Sadly, I have some bad memories relating to how my menstrual health has been treated by doctors and medical practitioners. For years, I had a gynaecologist who knew that my cycle was irregular but his only solution was to prescribe the contraceptive pill, rather than look at my stress levels and recommend a certain diet, or exercises, first. Even though it took a few years, this experience was a huge lesson in taking autonomy over my own body.
The last straw was when I was suffering from depression and anxiety and tried to contact my gynaecologist from abroad, to ask for help over email or phone. I never received a reply. That was the moment when I decided to take charge of my own health and be proactive and find a doctor who would help me. I eventually found one but still rely on observing my body, tracking symptoms and menstrual cycle data, and doing my own research on ways to improve my health and wellbeing.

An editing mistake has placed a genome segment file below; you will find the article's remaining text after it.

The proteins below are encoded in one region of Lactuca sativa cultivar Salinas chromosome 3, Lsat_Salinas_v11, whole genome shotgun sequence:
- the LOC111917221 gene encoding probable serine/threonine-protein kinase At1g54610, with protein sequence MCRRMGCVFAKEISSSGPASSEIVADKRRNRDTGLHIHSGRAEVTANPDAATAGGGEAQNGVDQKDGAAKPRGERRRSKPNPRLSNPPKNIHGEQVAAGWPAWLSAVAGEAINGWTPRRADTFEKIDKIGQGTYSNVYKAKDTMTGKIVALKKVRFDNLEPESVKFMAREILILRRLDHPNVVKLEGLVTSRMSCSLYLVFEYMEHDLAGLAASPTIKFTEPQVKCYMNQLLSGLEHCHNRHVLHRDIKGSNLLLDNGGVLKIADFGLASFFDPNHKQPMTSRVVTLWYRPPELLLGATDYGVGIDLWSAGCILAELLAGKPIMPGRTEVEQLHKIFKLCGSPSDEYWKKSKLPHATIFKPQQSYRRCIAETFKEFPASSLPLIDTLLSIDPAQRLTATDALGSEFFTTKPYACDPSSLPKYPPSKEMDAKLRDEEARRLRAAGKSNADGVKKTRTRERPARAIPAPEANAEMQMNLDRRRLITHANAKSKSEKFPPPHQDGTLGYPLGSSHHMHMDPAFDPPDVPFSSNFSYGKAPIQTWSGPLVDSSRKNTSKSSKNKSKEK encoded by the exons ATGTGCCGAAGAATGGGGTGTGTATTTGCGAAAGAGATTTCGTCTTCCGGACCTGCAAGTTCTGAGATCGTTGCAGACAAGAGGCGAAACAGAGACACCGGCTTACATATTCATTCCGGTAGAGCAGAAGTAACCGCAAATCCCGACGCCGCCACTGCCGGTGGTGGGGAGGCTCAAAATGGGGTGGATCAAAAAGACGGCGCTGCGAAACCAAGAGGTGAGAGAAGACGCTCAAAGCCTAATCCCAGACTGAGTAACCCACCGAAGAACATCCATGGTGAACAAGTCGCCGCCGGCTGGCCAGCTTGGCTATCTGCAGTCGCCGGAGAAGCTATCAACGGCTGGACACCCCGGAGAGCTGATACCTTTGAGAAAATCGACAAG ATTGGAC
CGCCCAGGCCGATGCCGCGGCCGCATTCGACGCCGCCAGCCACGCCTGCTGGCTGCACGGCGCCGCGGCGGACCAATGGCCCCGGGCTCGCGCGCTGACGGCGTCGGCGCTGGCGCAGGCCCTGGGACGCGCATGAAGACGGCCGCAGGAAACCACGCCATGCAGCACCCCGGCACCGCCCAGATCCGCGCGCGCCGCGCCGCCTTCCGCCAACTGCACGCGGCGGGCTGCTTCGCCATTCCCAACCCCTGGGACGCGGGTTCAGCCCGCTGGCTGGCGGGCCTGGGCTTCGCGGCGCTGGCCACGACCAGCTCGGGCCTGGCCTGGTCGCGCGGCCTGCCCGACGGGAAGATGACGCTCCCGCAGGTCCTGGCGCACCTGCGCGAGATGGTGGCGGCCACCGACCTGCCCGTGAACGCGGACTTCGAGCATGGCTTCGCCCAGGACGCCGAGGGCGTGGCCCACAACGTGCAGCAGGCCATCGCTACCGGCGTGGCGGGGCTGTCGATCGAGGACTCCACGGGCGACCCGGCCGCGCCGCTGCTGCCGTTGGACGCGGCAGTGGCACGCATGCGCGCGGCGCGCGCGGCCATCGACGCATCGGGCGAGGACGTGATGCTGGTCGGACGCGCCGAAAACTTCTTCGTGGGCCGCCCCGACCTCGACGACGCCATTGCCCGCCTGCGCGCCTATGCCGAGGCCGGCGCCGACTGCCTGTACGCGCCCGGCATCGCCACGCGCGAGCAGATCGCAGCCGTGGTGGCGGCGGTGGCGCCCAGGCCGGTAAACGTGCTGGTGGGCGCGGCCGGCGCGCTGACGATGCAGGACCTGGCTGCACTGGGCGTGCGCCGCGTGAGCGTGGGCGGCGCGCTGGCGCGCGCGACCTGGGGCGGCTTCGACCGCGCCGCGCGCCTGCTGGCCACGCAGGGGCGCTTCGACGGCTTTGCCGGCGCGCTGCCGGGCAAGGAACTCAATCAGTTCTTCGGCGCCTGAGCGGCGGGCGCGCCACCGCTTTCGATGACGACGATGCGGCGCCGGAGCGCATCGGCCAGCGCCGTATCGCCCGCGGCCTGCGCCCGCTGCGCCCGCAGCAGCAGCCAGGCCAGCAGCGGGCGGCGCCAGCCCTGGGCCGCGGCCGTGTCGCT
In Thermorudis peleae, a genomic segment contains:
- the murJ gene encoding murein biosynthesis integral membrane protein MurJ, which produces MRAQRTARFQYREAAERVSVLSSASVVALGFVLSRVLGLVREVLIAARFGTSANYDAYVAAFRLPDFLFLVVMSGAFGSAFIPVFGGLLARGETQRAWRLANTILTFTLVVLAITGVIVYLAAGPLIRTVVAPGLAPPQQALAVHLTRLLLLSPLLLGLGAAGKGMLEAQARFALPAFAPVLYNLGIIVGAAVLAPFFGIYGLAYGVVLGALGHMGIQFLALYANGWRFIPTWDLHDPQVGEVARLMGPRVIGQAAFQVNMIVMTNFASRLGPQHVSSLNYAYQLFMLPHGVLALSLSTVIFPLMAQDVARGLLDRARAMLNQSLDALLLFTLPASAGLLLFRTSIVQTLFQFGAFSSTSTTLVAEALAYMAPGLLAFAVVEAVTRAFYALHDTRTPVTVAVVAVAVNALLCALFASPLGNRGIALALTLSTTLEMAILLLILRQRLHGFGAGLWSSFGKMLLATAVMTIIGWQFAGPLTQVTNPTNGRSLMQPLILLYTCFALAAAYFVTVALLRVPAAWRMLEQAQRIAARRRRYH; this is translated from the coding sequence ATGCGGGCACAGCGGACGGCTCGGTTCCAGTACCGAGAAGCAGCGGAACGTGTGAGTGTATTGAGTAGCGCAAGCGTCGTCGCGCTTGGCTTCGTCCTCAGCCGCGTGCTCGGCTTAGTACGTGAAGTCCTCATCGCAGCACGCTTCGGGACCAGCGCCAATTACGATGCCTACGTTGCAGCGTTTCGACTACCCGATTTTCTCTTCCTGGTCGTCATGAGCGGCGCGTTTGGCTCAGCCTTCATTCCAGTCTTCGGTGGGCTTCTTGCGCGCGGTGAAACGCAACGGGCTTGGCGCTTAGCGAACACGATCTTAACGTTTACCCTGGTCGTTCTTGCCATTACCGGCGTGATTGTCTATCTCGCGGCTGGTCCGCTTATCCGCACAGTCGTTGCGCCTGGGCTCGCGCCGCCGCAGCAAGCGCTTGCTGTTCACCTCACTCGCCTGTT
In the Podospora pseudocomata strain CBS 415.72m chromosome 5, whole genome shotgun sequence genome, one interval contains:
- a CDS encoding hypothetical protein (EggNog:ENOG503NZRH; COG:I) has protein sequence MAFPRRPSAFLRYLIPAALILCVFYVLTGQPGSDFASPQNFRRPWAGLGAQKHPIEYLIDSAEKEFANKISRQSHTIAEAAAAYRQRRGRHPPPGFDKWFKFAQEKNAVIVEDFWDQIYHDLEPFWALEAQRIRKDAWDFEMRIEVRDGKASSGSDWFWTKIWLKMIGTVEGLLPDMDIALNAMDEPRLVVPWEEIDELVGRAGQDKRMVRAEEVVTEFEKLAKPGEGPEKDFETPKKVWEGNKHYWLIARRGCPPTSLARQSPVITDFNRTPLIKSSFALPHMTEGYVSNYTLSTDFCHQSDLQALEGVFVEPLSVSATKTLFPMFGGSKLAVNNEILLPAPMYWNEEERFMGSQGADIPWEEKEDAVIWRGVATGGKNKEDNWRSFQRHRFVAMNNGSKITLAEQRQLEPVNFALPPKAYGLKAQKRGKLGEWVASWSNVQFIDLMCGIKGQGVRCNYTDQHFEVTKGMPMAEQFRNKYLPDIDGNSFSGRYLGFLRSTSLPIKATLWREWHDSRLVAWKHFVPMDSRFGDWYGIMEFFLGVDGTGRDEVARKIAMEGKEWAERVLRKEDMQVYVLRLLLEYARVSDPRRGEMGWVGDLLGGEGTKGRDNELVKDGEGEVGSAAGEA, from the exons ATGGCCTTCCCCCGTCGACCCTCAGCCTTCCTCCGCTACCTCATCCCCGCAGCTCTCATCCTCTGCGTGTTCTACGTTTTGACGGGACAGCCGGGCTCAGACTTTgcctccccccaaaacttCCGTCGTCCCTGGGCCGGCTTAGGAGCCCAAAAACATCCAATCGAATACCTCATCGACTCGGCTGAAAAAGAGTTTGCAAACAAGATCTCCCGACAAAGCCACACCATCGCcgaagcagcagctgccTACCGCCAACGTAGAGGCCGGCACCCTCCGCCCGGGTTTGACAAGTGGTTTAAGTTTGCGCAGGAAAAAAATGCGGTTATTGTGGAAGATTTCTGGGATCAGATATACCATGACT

Tracking my menstrual cycle and health symptoms helped me understand that what I go through each month is entirely normal. I am still figuring out my cycle, as I started tracking only 6 months ago but it has allowed me to relax into who I am, how my body works, and how it reacts to external factors. For someone who is very critical of herself, it feels like a burden has been lifted off me!
My energy levels vary throughout the month. I no longer try and be my most productive, hardworking self at all times. I can do that in the week leading up to ovulation and just afterwards and I know it will feel great. But now that I have noticed patterns, I can give myself a permission to have a break or do certain activities that will help me.
I see a lot of women suffering from an “I can do everything” syndrome that relates to many things including health, energy, career, friends, relationships etc. It may sound strange, but tracking my cycle helped me understand that a cyclical changes in one´s physical and mental health is totally okay. In fact, the longer I track my cycle, the more excited I am about working WITH my body, not against it. So for me the benefit was very much mental and eased up a lot of my anxiety about what it means to be a woman.